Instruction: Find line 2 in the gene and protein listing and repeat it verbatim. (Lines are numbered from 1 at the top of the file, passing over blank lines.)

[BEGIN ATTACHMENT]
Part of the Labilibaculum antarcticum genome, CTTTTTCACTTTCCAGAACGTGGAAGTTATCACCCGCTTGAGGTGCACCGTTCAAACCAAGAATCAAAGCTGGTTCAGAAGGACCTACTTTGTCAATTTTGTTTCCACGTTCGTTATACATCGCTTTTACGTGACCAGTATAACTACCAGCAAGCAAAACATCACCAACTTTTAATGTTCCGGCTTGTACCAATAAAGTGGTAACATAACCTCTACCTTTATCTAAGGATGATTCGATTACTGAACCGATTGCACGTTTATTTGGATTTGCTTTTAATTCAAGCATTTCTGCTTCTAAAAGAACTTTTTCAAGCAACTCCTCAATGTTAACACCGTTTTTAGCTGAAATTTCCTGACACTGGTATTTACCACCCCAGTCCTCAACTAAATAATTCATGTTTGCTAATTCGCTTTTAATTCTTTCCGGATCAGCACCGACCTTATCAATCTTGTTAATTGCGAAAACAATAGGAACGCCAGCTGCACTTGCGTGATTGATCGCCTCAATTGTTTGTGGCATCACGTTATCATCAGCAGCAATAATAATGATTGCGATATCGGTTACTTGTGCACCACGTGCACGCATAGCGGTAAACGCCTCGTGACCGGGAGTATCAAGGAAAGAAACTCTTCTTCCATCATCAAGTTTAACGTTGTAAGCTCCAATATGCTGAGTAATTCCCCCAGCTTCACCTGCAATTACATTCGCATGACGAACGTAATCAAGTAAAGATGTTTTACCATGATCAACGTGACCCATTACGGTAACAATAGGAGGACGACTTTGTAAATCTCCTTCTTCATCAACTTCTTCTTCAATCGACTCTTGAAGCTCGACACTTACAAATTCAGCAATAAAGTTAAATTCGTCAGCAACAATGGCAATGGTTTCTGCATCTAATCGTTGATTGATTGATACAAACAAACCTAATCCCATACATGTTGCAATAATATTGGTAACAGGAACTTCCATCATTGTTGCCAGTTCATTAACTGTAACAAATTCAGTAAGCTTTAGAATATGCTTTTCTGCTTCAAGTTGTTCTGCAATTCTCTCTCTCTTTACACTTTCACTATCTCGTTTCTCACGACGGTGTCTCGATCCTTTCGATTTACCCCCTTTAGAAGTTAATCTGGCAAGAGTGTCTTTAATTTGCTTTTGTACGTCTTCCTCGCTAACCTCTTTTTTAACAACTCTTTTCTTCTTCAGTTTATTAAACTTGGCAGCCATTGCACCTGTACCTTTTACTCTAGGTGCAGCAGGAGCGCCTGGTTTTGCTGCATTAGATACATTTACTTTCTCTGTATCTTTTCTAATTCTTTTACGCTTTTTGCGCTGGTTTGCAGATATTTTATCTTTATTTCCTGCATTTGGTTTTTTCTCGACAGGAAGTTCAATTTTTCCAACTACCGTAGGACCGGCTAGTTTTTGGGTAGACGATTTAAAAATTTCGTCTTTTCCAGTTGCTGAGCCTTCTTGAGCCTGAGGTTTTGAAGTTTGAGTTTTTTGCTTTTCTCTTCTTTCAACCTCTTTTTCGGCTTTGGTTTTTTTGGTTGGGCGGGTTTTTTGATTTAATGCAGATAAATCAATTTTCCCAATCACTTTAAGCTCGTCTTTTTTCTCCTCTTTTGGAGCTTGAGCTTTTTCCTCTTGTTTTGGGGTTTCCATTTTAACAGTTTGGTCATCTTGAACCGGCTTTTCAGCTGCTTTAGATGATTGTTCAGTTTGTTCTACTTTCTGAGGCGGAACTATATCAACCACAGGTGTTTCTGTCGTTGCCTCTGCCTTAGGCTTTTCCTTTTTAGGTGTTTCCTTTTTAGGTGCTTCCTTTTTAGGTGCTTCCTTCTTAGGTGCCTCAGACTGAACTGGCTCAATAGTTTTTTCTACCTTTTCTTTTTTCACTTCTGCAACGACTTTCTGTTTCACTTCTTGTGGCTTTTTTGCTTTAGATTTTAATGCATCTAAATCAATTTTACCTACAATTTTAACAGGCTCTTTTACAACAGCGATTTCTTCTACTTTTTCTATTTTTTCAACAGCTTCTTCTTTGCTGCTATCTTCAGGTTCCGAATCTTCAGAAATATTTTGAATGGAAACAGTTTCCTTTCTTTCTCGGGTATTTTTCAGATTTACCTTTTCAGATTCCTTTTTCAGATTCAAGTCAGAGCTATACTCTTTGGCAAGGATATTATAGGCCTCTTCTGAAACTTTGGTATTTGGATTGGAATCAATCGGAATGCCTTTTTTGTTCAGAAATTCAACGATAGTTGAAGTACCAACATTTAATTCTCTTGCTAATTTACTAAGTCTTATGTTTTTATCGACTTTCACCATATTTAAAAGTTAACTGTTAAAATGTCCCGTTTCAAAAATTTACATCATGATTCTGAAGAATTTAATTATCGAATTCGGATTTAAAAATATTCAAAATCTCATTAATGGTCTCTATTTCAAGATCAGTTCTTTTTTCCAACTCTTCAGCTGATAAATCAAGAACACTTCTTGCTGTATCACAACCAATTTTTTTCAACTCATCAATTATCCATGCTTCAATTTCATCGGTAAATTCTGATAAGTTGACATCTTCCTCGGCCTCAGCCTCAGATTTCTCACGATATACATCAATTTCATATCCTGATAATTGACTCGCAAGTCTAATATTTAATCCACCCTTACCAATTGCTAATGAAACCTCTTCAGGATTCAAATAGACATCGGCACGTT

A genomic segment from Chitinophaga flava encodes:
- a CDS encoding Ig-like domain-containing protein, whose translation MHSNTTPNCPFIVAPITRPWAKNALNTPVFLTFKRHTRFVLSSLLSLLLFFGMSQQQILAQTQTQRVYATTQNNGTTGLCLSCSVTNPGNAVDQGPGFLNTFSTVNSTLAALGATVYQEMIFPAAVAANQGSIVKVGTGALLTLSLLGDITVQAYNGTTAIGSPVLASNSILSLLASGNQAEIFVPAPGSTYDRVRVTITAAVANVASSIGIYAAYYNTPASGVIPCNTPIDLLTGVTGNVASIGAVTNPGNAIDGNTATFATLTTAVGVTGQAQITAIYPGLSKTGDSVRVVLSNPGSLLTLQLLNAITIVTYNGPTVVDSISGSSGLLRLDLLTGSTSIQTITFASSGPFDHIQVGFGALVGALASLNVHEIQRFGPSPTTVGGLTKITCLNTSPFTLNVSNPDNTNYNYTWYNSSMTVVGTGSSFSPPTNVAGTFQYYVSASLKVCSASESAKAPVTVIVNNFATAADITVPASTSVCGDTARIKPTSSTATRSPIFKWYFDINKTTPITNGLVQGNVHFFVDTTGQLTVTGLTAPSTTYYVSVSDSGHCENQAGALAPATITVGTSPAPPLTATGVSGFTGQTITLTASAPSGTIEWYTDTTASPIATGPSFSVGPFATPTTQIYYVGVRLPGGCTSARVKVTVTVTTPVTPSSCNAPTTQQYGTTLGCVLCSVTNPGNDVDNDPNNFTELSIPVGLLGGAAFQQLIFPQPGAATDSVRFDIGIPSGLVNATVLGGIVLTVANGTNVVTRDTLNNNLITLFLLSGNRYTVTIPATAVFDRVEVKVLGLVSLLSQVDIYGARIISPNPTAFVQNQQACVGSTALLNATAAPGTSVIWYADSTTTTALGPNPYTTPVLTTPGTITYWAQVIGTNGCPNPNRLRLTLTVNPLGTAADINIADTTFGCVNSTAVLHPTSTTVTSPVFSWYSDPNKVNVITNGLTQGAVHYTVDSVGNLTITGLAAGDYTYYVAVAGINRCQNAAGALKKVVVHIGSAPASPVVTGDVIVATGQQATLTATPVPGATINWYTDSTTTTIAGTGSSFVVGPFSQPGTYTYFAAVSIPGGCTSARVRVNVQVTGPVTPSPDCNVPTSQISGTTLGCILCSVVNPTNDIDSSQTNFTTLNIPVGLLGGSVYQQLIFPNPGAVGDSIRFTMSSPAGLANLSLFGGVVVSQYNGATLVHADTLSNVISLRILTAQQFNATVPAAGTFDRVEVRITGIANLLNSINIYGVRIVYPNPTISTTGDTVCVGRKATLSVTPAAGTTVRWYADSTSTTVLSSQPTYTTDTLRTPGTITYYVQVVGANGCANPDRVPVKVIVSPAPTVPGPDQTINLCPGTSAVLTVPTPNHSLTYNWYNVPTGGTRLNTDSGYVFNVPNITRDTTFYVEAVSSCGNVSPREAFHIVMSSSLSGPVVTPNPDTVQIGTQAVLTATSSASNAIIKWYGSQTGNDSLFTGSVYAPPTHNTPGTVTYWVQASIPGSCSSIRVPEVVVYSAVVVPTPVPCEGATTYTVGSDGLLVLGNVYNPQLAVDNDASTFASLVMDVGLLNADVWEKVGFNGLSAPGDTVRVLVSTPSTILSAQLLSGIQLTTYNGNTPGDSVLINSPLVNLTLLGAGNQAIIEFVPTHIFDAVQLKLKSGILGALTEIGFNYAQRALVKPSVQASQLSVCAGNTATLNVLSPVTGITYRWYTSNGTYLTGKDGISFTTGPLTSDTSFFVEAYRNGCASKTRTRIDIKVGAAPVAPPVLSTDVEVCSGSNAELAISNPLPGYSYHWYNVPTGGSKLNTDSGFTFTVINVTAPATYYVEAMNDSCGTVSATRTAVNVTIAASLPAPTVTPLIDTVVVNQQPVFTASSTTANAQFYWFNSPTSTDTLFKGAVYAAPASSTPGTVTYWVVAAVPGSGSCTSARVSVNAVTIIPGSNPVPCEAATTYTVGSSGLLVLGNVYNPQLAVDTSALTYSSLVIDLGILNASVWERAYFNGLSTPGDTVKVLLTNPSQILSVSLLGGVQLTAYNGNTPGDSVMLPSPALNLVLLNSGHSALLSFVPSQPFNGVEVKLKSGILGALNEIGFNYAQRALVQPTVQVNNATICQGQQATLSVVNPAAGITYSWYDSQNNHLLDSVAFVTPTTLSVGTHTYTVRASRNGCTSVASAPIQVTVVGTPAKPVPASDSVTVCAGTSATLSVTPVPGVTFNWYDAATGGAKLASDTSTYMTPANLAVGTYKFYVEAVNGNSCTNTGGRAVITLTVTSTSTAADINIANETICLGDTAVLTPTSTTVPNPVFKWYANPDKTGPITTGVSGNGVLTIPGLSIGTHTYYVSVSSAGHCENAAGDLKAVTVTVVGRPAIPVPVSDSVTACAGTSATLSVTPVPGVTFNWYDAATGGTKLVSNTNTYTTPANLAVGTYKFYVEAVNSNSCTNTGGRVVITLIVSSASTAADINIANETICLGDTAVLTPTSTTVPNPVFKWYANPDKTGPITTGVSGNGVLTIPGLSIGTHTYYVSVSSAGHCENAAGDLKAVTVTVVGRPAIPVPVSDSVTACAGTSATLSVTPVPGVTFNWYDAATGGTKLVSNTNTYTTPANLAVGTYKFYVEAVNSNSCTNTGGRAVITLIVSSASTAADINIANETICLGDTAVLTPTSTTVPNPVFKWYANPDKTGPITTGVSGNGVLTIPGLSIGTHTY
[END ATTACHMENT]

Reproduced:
A genomic segment from Chitinophaga flava encodes: